If I can only choose one, I’d pick the thrill of stumbling over a piece of information during research that no one else has discovered. While researching The Rose of Washington Square, I poked around in One thing led to another and I eventually ran across an application for a marriage license that my protagonist Rose O’Neill had signed at the age of eighteen before she ever left the Midwest for New York City. It wasn’t mentioned in her autobiography and not even the experts I’d spoken to about Rose were aware of the document. She and her fiancé had signed the application, but details of the marriage which should have appeared below the application on the license remained blank, indicating the wedding never took place. This tiny little gem not only delighted me, but provided a tidbit to enhance my story. I adore the research process, and a moment like that one gives me goose bumps.

What was the inspiration for your most recent book?

I enjoy writing women who have ties to my home state of Missouri. There were several women who were possible candidates, but the more I learned about Rose O’Neill, the more fascinated I became by her. She was once one of the most famous and influential women of her era, but is primarily remembered for creating the Kewpie doll. Yet Rose accomplished much more. Generous to a fault, she not only encouraged and financed many struggling artists but blazed trails for women in the world of illustration, championed the idea of women not being caged in corsets, and became a strong and active supporter of the suffragist movement. She cared deeply about how the world treated women. How could I not choose her? This sent me off on the deep research process, and about two years later The Rose of Washington Square released in January 2023.

Pat Wahler is winner of Western Fictioneers’ Best First Novel of 2018, a Walter Williams Award winner, and the winner of Author Circle Awards 2019 Novel of Excellence in Historical Fiction for I am Mrs. Jesse James. She has also authored a three-book contemporary romance series-the Becker Family Novels, and two holiday-themed books; all named Five-Star Readers’ Favorites. A frequent contributor to the Chicken Soup for the Soul anthologies, Pat is an avid reader with a special passion for historical fiction, women’s fiction, and stories with heart. She makes her home in Missouri with her husband and two rescue critters—one feisty Peek-a-poo pup and a tabby cat with an oversupply of attitude.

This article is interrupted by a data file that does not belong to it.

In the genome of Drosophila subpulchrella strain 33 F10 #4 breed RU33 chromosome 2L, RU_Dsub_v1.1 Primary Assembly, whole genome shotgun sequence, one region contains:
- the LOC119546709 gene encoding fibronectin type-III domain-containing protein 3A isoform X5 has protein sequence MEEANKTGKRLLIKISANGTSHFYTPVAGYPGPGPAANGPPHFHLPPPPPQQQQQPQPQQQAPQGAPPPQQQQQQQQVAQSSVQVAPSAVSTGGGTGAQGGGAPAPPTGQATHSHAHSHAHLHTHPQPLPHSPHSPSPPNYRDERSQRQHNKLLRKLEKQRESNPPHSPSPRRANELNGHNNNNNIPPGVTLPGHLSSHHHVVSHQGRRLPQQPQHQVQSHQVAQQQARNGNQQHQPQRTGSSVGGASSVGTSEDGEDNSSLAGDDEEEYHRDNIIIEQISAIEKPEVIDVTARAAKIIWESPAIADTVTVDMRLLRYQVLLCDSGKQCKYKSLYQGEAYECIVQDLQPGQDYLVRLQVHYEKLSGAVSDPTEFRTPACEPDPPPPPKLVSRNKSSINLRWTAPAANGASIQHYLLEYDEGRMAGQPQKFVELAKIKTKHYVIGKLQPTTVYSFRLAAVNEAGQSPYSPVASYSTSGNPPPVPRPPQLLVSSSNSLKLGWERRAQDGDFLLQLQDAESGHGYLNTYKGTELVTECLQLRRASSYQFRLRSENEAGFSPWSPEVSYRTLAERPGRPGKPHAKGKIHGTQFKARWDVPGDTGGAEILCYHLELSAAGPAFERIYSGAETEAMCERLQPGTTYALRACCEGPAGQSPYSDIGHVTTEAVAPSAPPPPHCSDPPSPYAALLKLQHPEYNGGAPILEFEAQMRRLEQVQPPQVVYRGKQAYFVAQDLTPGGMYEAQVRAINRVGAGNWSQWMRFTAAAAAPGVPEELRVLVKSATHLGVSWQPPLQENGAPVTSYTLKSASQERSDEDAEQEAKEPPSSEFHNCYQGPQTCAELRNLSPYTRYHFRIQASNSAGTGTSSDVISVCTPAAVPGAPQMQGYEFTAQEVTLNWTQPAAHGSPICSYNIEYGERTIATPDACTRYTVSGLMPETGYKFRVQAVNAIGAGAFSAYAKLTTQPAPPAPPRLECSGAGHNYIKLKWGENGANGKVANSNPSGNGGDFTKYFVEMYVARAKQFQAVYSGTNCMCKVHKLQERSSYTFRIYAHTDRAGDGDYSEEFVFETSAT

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Rebecca D’Harlingue

Written by Rebecca D’Harlingue

Award-winning author Rebecca D’Harlingue writes about seventeenth-century women forging a different path. Her debut novel, The Lines Between Us, won an Independent Press Award and a CIBA Chaucer Award. Her second novel, The Map Colorist, won a Literary Titan Award and a Firebird Book Award.

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  1. Pat Wahler

    I loved doing this interview! Thank you so much for allowing me to share my thoughts with your readers.

  2. Bobby Barbara Smith

    The Rose of Washington Square was of particular interest to me. I’ve traveled past the turn-off to the farm where Rosey O”Neill grew up and knew some of the kewpie doll’s history but was pleasantly surprised to learn what a worldly woman Rose was. I read this book in one sitting, devouring lively details about a woman I thought I knew. Great work!